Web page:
March 22 2011

Tools Of The Trade

I appreciate minimalism. Short sentences work well. They’re direct and accessible.

The same goes for my office. As a writer, my tools are simple. I still have way too many paper files for the digital age, but I make up for it elsewhere.

A laptop with Microsoft Word is the essence of my professional existence. But it certainly helps to have other resources. For anyone who does any writing for their company or in their spare time, here are a few books that may help you as they do me:

  •  A good dictionary: I’m partial to Merriam-Webster (either in print or online), but go with a trusted name and a dictionary with heft.
  • “The Synonym Finder” by J.I. Rodale: When you seek variety or that word is on the tip of your tongue, turn here. Even if you don’t find the exact word, this resource is great at kick-starting my brain so that I think of the exact word.
  • “Woe Is I: The Grammarphobe’s Guide to Better English in Plain English” by Patricia T. O’Connor: If English classes had been this entertaining in school, I’m convinced more people would enjoy writing.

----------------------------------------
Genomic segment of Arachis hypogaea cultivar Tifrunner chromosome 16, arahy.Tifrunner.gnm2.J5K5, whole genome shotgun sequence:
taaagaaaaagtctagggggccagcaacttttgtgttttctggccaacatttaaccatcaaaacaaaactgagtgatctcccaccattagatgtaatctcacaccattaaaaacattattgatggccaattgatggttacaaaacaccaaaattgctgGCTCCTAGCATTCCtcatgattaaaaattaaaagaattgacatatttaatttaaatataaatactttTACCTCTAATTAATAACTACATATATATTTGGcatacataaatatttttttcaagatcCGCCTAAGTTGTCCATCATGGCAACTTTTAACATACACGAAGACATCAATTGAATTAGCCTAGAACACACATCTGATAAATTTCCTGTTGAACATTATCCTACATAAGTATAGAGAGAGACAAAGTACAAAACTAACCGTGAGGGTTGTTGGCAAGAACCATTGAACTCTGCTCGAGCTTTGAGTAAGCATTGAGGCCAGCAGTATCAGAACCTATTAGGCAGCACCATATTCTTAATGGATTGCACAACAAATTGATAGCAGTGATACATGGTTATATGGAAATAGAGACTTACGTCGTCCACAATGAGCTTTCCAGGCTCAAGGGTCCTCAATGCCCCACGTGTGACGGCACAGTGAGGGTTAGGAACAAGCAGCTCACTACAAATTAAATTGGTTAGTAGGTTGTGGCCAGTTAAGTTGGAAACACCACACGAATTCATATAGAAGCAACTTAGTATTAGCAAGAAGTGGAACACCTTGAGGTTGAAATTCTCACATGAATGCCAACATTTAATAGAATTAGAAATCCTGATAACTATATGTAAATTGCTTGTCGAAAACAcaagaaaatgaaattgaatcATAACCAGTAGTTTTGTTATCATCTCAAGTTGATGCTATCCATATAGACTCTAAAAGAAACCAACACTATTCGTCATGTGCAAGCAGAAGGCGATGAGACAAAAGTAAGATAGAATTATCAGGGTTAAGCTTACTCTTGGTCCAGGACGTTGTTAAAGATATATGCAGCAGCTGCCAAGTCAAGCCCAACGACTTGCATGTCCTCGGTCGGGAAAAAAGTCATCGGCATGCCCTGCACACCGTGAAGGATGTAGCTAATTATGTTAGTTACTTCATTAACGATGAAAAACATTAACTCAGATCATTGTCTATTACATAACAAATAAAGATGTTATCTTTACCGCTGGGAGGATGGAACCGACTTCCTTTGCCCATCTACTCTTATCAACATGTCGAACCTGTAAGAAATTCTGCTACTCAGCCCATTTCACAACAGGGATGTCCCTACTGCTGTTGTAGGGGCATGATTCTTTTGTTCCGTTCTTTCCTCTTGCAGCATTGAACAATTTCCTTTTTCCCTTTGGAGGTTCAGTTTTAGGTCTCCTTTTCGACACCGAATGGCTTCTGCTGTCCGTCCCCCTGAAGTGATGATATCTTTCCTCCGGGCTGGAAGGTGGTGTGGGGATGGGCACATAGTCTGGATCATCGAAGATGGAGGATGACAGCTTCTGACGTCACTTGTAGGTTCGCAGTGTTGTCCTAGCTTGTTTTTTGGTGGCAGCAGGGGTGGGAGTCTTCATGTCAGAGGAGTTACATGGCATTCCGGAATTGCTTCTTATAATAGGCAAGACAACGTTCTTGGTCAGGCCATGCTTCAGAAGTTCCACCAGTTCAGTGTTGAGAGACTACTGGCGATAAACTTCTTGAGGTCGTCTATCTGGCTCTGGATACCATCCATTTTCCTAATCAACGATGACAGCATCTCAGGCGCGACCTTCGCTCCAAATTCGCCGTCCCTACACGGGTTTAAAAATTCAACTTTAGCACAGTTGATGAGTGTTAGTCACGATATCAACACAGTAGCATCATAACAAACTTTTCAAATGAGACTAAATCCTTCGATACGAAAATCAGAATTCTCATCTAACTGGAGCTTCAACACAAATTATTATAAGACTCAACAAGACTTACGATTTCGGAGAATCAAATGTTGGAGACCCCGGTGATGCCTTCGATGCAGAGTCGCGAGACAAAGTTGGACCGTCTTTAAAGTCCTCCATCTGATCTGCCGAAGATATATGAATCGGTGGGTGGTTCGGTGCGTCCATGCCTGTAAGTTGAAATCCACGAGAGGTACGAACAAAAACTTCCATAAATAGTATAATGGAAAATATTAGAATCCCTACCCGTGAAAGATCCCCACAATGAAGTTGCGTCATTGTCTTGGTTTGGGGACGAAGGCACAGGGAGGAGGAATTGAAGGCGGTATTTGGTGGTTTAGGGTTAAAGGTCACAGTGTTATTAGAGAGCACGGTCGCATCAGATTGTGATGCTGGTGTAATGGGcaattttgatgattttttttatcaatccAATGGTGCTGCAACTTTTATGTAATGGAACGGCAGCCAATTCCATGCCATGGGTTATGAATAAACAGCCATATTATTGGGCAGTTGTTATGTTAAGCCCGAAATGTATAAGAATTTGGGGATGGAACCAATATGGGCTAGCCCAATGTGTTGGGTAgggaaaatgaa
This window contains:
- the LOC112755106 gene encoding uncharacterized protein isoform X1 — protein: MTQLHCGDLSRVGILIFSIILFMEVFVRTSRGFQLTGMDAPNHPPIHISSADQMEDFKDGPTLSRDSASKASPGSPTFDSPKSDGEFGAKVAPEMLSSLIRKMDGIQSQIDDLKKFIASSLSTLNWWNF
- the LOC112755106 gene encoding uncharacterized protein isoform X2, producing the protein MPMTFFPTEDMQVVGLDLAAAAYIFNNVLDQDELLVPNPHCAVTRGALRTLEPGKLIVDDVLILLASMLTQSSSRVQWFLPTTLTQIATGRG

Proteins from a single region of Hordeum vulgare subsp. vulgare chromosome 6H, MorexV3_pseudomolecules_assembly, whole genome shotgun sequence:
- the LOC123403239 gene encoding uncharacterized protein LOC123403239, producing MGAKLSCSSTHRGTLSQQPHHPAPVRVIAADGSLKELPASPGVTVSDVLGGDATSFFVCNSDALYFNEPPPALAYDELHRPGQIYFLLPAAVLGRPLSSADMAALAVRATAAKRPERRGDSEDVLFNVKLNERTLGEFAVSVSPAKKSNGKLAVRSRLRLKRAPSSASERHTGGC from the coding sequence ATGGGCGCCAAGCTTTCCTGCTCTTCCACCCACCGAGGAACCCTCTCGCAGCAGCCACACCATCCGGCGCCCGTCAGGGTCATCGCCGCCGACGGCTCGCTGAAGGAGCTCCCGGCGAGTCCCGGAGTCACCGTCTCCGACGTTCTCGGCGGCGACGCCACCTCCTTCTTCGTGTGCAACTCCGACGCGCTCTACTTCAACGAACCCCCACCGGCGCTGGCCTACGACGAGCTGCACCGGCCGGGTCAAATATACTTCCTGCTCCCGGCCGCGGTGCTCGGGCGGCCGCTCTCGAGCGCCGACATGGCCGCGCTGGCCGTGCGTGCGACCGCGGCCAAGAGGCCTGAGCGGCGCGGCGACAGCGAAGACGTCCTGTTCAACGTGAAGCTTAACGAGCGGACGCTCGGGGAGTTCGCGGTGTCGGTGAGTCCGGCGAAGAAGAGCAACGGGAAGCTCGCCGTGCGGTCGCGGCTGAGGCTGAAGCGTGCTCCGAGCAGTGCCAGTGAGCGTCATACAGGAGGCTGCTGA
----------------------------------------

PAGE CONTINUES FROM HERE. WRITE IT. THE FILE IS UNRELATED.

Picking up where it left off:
• “The Elements of Style” by William Strunk Jr. and E.B. White: Another great source for usage and presentation.
  • “The Associated Press Stylebook”: Journalists’ habits die hard, but this is valuable for any writer. How else would you know that book titles, except for the Bible and works of reference, should be placed in quotation marks? (See p. 65 of the 2009 edition)

posted by
Douglas Malan
Douglas Malan
Senior Writer

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